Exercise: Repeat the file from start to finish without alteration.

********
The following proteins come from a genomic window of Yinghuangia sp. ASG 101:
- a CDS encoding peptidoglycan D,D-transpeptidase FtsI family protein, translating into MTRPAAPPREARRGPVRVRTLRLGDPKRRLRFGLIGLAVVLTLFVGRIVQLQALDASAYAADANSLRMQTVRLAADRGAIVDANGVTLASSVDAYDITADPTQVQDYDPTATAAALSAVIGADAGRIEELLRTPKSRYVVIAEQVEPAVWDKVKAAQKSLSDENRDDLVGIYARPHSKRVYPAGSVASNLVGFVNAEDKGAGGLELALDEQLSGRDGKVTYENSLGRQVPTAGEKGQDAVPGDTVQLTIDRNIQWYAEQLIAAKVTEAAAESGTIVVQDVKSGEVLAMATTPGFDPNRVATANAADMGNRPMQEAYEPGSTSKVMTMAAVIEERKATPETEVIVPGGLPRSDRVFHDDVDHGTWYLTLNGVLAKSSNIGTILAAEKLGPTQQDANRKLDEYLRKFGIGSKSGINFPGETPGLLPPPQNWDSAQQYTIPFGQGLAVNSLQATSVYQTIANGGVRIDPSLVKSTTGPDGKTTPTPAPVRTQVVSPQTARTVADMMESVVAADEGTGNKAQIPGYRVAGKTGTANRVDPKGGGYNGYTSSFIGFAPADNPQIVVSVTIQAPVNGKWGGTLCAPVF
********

The following proteins come from a genomic window of Yinghuangia sp. ASG 101:
- a CDS encoding peptidoglycan D,D-transpeptidase FtsI family protein, translating into MTRPAAPPREARRGPVRVRTLRLGDPKRRLRFGLIGLAVVLTLFVGRIVQLQALDASAYAADANSLRMQTVRLAADRGAIVDANGVTLASSVDAYDITADPTQVQDYDPTATAAALSAVIGADAGRIEELLRTPKSRYVVIAEQVEPAVWDKVKAAQKSLSDENRDDLVGIYARPHSKRVYPAGSVASNLVGFVNAEDKGAGGLELALDEQLSGRDGKVTYENSLGRQVPTAGEKGQDAVPGDTVQLTIDRNIQWYAEQLIAAKVTEAAAESGTIVVQDVKSGEVLAMATTPGFDPNRVATANAADMGNRPMQEAYEPGSTSKVMTMAAVIEERKATPETEVIVPGGLPRSDRVFHDDVDHGTWYLTLNGVLAKSSNIGTILAAEKLGPTQQDANRKLDEYLRKFGIGSKSGINFPGETPGLLPPPQNWDSAQQYTIPFGQGLAVNSLQATSVYQTIANGGVRIDPSLVKSTTGPDGKTTPTPAPVRTQVVSPQTARTVADMMESVVAADEGTGNKAQIPGYRVAGKTGTANRVDPKGGGYNGYTSSFIGFAPADNPQIVVSVTIQAPVNGKWGGTLCAPVF